I’m fortunate to live in a small Midwestern American city that allows its public servants to serve the citizens. This fact inspires and encourages city departments and concerned citizens to formulate, implement, and improve actual physical improvements to public infrastructure.
One of the major improvements many of us who live in Norfolk, Nebraska have been observing is the expansion of our public library.
The “old” library was not some old decrepit building. It was a modern, pleasant place for people to check out books, do research, use the Internet, and have meetings. The problem is that city leaders wanted to keep our library relevant in this day and age of rapid obsolescence.
Voters approved a bond issue a few years ago to fund the project that would more than double the floor space of the present library. The library wouldn’t merely receive an add-on extension, it would be completely rebuilt, on the same site.
The main construction of building framing and enclosing of space was approximately half finished this month. The milder than usual winter weather aided workers and enabled some of the construction to be completed ahead of schedule. The “old” library’s exterior walls have been demolished and the former building’s foundations are now part of the framed-in south area of the new building.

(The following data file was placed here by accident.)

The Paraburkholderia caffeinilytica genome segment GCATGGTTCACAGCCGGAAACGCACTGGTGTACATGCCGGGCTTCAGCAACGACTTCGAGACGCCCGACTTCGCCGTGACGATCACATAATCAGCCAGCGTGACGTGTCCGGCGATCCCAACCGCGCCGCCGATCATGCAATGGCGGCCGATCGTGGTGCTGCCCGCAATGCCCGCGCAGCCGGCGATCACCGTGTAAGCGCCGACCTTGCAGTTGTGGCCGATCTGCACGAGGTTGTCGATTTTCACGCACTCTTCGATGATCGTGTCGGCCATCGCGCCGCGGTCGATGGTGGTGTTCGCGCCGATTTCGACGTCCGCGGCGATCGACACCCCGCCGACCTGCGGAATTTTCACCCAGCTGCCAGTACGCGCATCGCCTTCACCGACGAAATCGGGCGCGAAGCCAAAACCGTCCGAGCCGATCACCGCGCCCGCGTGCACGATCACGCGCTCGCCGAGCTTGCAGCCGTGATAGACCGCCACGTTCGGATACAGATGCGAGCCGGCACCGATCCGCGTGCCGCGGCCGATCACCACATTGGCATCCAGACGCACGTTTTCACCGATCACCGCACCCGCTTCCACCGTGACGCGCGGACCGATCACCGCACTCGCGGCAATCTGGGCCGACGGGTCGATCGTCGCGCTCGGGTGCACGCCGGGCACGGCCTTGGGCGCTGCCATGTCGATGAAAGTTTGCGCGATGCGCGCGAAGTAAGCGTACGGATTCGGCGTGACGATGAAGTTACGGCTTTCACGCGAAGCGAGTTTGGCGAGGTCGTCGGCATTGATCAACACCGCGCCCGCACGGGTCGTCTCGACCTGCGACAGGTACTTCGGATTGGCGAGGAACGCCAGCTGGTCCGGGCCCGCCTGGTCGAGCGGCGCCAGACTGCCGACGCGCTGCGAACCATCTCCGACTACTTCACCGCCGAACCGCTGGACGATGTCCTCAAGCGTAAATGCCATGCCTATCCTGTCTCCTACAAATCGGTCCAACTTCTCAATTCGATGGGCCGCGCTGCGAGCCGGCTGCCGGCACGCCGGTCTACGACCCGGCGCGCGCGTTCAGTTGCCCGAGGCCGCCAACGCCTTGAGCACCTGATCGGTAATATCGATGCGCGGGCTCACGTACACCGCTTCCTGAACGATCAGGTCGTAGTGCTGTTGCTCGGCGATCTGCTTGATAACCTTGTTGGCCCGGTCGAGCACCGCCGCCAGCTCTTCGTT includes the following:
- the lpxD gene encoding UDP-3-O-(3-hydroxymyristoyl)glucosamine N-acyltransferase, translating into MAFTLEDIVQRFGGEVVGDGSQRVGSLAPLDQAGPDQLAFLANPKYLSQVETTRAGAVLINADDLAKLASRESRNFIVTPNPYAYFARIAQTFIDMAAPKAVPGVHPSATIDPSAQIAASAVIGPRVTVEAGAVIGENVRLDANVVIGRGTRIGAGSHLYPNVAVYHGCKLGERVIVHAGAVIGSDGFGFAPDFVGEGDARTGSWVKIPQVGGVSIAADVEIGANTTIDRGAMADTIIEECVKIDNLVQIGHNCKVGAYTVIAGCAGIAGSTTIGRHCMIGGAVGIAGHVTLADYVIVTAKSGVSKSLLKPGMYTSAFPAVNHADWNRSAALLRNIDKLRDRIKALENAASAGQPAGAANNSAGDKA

The most noteworthy architectural feature is the use of a slanting cantilevered roof on the northwest portion of the building.
When it is completed, the new library will be more than just a library, it will be a relevant community center. The floor plan is designed for flexibility to enable future evolution of the library’s function and city’s needs.
The project is due to be completed this spring. Then after reconfiguration of the interior, the grand opening is scheduled for early in the summer.